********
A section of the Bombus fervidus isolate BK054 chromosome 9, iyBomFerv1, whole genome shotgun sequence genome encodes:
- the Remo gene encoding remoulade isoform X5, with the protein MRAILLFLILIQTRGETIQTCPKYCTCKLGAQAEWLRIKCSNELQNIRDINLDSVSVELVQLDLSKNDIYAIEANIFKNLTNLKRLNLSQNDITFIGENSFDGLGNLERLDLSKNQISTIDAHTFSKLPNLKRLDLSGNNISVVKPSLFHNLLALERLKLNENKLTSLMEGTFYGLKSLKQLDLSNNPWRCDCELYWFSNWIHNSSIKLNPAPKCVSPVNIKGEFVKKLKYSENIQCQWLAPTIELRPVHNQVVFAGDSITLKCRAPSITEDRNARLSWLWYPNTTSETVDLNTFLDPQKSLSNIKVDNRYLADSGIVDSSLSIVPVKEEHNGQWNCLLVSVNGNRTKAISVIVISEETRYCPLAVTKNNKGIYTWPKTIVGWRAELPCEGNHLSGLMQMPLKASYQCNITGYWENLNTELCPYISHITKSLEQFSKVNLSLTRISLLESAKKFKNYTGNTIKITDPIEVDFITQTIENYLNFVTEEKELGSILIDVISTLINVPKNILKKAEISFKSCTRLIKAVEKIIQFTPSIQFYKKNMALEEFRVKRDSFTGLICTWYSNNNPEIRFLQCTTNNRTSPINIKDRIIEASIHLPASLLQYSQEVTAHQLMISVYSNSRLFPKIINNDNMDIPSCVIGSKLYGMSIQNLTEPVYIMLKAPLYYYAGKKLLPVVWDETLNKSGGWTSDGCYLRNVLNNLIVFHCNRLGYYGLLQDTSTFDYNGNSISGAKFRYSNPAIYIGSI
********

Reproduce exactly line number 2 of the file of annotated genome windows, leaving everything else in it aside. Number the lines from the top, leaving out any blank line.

- the Remo gene encoding remoulade isoform X5, with the protein MRAILLFLILIQTRGETIQTCPKYCTCKLGAQAEWLRIKCSNELQNIRDINLDSVSVELVQLDLSKNDIYAIEANIFKNLTNLKRLNLSQNDITFIGENSFDGLGNLERLDLSKNQISTIDAHTFSKLPNLKRLDLSGNNISVVKPSLFHNLLALERLKLNENKLTSLMEGTFYGLKSLKQLDLSNNPWRCDCELYWFSNWIHNSSIKLNPAPKCVSPVNIKGEFVKKLKYSENIQCQWLAPTIELRPVHNQVVFAGDSITLKCRAPSITEDRNARLSWLWYPNTTSETVDLNTFLDPQKSLSNIKVDNRYLADSGIVDSSLSIVPVKEEHNGQWNCLLVSVNGNRTKAISVIVISEETRYCPLAVTKNNKGIYTWPKTIVGWRAELPCEGNHLSGLMQMPLKASYQCNITGYWENLNTELCPYISHITKSLEQFSKVNLSLTRISLLESAKKFKNYTGNTIKITDPIEVDFITQTIENYLNFVTEEKELGSILIDVISTLINVPKNILKKAEISFKSCTRLIKAVEKIIQFTPSIQFYKKNMALEEFRVKRDSFTGLICTWYSNNNPEIRFLQCTTNNRTSPINIKDRIIEASIHLPASLLQYSQEVTAHQLMISVYSNSRLFPKIINNDNMDIPSCVIGSKLYGMSIQNLTEPVYIMLKAPLYYYAGKKLLPVVWDETLNKSGGWTSDGCYLRNVLNNLIVFHCNRLGYYGLLQDTSTFDYNGNSISGAKFRYSNPAIYIGSI